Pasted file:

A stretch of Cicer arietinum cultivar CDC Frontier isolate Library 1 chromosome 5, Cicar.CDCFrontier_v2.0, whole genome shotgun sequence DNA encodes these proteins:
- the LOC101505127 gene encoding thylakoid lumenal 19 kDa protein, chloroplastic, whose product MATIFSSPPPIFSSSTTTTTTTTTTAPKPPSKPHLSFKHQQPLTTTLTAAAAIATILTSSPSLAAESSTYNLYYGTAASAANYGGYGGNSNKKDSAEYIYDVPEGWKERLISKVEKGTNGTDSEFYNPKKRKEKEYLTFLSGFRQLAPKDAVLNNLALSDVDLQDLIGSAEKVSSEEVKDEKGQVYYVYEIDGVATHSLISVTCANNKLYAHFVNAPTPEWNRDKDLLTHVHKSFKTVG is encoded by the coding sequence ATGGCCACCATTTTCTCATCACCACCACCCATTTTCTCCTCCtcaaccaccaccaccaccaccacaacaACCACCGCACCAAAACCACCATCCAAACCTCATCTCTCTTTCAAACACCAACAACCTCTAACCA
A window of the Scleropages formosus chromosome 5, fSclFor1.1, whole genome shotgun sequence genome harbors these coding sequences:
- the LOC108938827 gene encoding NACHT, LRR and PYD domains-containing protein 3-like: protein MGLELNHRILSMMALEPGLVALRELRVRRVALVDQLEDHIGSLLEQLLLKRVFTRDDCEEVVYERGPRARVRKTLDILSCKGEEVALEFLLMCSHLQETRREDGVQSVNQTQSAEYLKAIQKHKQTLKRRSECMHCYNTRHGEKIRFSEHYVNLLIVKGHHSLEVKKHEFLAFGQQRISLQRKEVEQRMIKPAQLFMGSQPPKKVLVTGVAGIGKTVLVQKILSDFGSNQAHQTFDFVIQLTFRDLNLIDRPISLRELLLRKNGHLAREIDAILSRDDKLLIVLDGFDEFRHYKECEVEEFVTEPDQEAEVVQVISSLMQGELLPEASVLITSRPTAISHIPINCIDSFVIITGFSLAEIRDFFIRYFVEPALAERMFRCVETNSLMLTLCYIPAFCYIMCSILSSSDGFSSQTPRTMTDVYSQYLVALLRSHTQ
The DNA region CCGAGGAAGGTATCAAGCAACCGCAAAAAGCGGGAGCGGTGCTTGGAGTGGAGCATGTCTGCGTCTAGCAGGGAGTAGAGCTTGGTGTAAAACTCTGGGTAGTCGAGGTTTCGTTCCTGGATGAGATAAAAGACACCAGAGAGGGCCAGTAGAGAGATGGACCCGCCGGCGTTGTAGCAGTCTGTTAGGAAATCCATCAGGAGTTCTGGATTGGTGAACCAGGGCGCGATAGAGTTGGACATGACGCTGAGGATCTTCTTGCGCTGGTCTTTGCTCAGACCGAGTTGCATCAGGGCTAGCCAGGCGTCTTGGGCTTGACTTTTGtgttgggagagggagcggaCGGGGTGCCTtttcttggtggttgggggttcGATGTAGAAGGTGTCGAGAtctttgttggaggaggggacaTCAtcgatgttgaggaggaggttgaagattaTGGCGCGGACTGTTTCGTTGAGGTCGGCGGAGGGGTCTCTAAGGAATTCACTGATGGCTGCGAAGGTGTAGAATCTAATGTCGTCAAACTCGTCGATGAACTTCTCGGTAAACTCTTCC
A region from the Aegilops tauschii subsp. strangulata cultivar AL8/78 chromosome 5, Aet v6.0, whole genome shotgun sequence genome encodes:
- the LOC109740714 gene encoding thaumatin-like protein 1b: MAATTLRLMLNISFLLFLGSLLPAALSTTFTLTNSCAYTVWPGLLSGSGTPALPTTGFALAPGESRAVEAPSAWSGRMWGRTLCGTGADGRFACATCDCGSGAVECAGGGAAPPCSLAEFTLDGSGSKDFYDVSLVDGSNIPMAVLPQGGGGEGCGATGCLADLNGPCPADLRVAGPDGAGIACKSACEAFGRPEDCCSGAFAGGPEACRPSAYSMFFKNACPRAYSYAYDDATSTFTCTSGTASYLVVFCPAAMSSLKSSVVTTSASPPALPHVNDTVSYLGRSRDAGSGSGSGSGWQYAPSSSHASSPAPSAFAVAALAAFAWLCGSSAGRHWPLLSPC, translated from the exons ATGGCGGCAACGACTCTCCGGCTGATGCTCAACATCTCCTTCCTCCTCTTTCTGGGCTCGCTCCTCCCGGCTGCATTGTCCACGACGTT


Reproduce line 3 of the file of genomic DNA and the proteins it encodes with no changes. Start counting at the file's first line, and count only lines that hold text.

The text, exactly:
A window of the Scleropages formosus chromosome 5, fSclFor1.1, whole genome shotgun sequence genome harbors these coding sequences: